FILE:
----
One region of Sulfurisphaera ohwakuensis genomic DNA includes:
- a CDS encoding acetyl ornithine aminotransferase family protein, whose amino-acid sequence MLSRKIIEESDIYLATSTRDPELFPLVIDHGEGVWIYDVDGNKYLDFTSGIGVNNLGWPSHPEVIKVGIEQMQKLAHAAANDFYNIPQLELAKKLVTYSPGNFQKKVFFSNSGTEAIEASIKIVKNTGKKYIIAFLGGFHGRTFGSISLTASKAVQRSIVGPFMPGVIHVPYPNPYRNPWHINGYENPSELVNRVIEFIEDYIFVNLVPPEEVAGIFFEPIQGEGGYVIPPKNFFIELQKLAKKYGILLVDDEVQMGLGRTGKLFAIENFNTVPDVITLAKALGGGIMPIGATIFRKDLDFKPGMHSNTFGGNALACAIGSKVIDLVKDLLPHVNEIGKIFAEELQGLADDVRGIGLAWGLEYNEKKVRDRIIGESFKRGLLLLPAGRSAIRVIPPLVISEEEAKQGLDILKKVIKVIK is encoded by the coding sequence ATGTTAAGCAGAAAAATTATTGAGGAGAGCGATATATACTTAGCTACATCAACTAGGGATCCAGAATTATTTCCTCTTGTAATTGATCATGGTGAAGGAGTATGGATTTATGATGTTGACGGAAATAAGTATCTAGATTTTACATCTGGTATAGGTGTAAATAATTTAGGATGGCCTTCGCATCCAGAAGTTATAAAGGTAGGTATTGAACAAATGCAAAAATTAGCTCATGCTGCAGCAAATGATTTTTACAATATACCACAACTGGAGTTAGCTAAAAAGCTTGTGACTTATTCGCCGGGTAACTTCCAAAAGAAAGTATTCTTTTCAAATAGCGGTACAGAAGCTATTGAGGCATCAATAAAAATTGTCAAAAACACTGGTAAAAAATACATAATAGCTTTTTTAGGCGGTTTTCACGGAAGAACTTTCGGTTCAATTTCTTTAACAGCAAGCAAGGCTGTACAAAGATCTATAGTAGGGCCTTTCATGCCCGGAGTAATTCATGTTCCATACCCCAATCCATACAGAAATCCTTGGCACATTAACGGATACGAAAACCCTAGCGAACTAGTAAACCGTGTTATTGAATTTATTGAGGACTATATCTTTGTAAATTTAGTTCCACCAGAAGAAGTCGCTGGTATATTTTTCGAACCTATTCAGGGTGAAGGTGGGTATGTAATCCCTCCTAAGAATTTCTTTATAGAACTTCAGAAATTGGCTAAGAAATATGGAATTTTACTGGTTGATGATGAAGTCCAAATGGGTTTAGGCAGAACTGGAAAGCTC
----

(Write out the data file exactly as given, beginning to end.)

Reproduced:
One region of Sulfurisphaera ohwakuensis genomic DNA includes:
- a CDS encoding acetyl ornithine aminotransferase family protein, whose amino-acid sequence MLSRKIIEESDIYLATSTRDPELFPLVIDHGEGVWIYDVDGNKYLDFTSGIGVNNLGWPSHPEVIKVGIEQMQKLAHAAANDFYNIPQLELAKKLVTYSPGNFQKKVFFSNSGTEAIEASIKIVKNTGKKYIIAFLGGFHGRTFGSISLTASKAVQRSIVGPFMPGVIHVPYPNPYRNPWHINGYENPSELVNRVIEFIEDYIFVNLVPPEEVAGIFFEPIQGEGGYVIPPKNFFIELQKLAKKYGILLVDDEVQMGLGRTGKLFAIENFNTVPDVITLAKALGGGIMPIGATIFRKDLDFKPGMHSNTFGGNALACAIGSKVIDLVKDLLPHVNEIGKIFAEELQGLADDVRGIGLAWGLEYNEKKVRDRIIGESFKRGLLLLPAGRSAIRVIPPLVISEEEAKQGLDILKKVIKVIK is encoded by the coding sequence ATGTTAAGCAGAAAAATTATTGAGGAGAGCGATATATACTTAGCTACATCAACTAGGGATCCAGAATTATTTCCTCTTGTAATTGATCATGGTGAAGGAGTATGGATTTATGATGTTGACGGAAATAAGTATCTAGATTTTACATCTGGTATAGGTGTAAATAATTTAGGATGGCCTTCGCATCCAGAAGTTATAAAGGTAGGTATTGAACAAATGCAAAAATTAGCTCATGCTGCAGCAAATGATTTTTACAATATACCACAACTGGAGTTAGCTAAAAAGCTTGTGACTTATTCGCCGGGTAACTTCCAAAAGAAAGTATTCTTTTCAAATAGCGGTACAGAAGCTATTGAGGCATCAATAAAAATTGTCAAAAACACTGGTAAAAAATACATAATAGCTTTTTTAGGCGGTTTTCACGGAAGAACTTTCGGTTCAATTTCTTTAACAGCAAGCAAGGCTGTACAAAGATCTATAGTAGGGCCTTTCATGCCCGGAGTAATTCATGTTCCATACCCCAATCCATACAGAAATCCTTGGCACATTAACGGATACGAAAACCCTAGCGAACTAGTAAACCGTGTTATTGAATTTATTGAGGACTATATCTTTGTAAATTTAGTTCCACCAGAAGAAGTCGCTGGTATATTTTTCGAACCTATTCAGGGTGAAGGTGGGTATGTAATCCCTCCTAAGAATTTCTTTATAGAACTTCAGAAATTGGCTAAGAAATATGGAATTTTACTGGTTGATGATGAAGTCCAAATGGGTTTAGGCAGAACTGGAAAGCTC